Disclaimer: This blog is a way of expressing my personal opinions thoughts and anecdotes, as well as my personal understanding of the scriptures, and conference addresses. It is not meant as a statement of doctrine, and may not necessarily reflect the views, thoughts, or doctrines of the Church of Jesus Christ of Latter-day Saints.
17 August 2015
Participation Trophies as seen from a type B coach
So, there's a news story going around, or more so someone famous tweeting something and everyone either cheering or disdaining that tweet, which I think is interesting and possibly a controversial subject: Participation trophies. Some are especially praiseworthy of the tweet, as seen here http://louderwithcrowder.com/steelers-player-james-harrison-wants-his-sons-to-grow-into-men-will-return-participation-trophies/
So basically James Harrison of the Pittsburgh Steelers found out his children received participation trophies for a sporting activity (I'm assuming football, although it is one of many moderately important details of the narrative that are lacking thus far).
This post is probably one that would be deemed controversial for me to write about since the above mentioned article says that this would enrage liberals and such, of which I typically don't characterize myself. But I do find issue with the articles and the tweet, and not just because I'm a Ravens fan and don't like the Steelers at all.
When I say issue, I am of course not enraged or plan on fighting free speech or anything like that: obviously he can say and do whatever he wants to raise his family and I'm none the worse for wear. I do not like, however, the idea that all participation recognition is bad. If his kids were in their 10th year of the sport, or something that was competition or tournament based, by all means, recognizing everyone who participated would be a bit redundant.
Although this may come as a shock to some, recieving a blanket trophy does not make the kids think they have won.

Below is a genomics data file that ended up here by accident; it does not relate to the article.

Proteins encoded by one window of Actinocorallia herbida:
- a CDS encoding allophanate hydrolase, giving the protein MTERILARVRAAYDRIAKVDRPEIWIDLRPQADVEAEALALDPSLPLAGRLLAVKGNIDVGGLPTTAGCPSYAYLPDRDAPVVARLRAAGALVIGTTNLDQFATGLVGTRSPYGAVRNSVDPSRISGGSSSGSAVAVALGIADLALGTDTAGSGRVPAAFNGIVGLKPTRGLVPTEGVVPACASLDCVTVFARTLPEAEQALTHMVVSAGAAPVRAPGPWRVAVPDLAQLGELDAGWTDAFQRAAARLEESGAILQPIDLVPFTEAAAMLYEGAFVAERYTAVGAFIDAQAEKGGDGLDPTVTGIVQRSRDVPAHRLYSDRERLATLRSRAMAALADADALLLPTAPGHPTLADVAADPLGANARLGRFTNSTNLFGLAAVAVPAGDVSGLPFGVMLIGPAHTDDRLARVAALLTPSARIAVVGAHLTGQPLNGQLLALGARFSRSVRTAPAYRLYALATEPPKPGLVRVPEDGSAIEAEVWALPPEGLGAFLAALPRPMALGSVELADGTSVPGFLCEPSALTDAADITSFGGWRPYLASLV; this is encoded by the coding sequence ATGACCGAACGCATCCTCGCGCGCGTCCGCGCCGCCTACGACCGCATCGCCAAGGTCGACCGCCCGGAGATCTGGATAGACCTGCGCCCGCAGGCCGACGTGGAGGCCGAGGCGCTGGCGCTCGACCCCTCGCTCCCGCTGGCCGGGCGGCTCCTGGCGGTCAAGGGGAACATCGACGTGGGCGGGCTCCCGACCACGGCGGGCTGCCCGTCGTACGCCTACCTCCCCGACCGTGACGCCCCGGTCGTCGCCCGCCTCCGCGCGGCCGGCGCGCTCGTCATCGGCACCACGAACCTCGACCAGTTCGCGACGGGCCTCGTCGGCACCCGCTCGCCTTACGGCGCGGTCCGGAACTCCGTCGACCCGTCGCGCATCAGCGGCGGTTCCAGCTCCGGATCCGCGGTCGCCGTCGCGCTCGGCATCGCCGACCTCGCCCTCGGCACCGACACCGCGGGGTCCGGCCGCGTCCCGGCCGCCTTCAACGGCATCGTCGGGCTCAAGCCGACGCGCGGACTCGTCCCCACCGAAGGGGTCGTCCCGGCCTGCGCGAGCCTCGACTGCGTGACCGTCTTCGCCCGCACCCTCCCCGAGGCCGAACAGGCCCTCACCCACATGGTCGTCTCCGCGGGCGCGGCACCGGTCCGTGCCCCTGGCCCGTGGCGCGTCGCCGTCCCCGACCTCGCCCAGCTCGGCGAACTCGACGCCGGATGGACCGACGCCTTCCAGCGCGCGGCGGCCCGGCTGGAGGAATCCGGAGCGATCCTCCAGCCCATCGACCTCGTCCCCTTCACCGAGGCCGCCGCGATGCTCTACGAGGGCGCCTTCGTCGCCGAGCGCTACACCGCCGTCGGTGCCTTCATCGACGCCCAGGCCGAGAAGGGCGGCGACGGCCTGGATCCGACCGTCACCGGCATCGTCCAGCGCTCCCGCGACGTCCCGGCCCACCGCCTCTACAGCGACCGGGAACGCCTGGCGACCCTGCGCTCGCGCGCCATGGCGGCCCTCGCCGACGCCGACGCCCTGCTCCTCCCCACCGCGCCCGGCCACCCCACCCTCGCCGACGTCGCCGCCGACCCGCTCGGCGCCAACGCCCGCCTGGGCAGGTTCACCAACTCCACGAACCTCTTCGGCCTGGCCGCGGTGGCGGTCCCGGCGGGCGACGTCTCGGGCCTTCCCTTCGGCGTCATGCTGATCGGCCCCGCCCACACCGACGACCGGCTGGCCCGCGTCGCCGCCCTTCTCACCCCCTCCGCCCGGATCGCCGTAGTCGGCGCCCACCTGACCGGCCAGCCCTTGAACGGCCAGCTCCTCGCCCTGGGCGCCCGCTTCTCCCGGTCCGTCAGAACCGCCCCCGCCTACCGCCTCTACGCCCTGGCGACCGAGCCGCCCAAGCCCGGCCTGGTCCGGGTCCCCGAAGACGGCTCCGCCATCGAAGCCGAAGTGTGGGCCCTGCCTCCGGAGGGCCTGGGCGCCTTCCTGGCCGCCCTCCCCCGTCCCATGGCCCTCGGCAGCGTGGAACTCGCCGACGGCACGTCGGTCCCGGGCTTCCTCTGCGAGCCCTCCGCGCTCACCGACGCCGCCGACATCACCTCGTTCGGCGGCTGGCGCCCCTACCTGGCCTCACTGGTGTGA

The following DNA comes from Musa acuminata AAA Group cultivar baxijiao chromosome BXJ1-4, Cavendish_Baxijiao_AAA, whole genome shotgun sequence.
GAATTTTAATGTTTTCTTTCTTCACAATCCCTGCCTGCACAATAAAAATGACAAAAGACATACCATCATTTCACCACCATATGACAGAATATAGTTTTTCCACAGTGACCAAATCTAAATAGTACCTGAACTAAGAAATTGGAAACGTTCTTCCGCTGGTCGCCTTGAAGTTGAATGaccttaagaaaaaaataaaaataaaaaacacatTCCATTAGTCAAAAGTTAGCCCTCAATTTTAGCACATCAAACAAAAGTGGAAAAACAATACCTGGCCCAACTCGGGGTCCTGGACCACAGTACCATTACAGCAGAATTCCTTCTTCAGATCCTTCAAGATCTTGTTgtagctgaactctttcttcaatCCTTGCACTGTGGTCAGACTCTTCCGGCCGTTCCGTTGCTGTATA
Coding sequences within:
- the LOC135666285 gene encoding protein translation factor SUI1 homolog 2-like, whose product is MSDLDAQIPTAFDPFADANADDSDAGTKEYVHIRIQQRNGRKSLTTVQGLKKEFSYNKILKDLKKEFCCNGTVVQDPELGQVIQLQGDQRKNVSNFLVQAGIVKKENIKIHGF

I coach soccer for U5-U6 kids (the ones where we don't "keep score" and where everyone on each team gets a trophy). Aghast! I know. Save your comments for the end. When I started coaching over a year ago, I probably wondered how not keeping scores and everyone receiving a trophy would effect everyone. I am also closely identify with Type B more than type A personalities, so I wasn't having Two-a-days in the rain with 5 year olds. We would just "do our best". But guess what? Those kids all knew what the score was and who "lost" even though adults weren't always telling them. I would tell them the score if they asked, but honestly they would keep track better than me sometimes (because coaching and refereeing 5-6 year olds is daunting).
Which brings a new point. I gave the trophies for a variety of reasons. Besides the league asking me to, I realized the growth that these kids would achieve by playing. We were asking 5-6 year old kids to participate in a sport that many hadn't played before with people that they've never met on days and nights that they would probably rather be doing other things (Saturday morning every week?).
The author above compared jobs to sports saying that he's never gotten "good job accolades" at his job. But guess what? I'm sure he got paid for his job. I'm sure there were some perks to it (although comparing his life to children's is odd, because he probably doesn't still get his lunch packed for him, or have people but his clothes for him, but maybe he does). The only accolades that come from participating in some sports are fruit and Popsicles at the end of the game and during breaks, as well as a reminder of an awesome season of learning new skills, meeting new people, and winning a few games.
While some wouldn't said "doing your best" should be rewarded, I like coming to work because I like to get paid. There are other benefits, but that's a nice perk. Getting paid is synonymous with keeping a job, and recognizes that individual for what they have done. So do "participation trophies". Kids don't get paid to be there, they spend money, time, effort, and extra sandwiches every week to do something that they chose to do (or that their parents are having them do to fulfill unfulfilled dreams of being a superstar and getting to college on a scholarship).
So before we speak down to the kids, assuming they think that a trophy is synonymous with winning (because the five year olds picked up on that), it's a way to recognize hard work, dedication, skillsets, social skills, and not playing video games, which are all things I want my children to pick up on, and why as a coach I will always offer whatever I can to recognize them.
True competition is more than being better than everyone else, it's about being better than your prior self.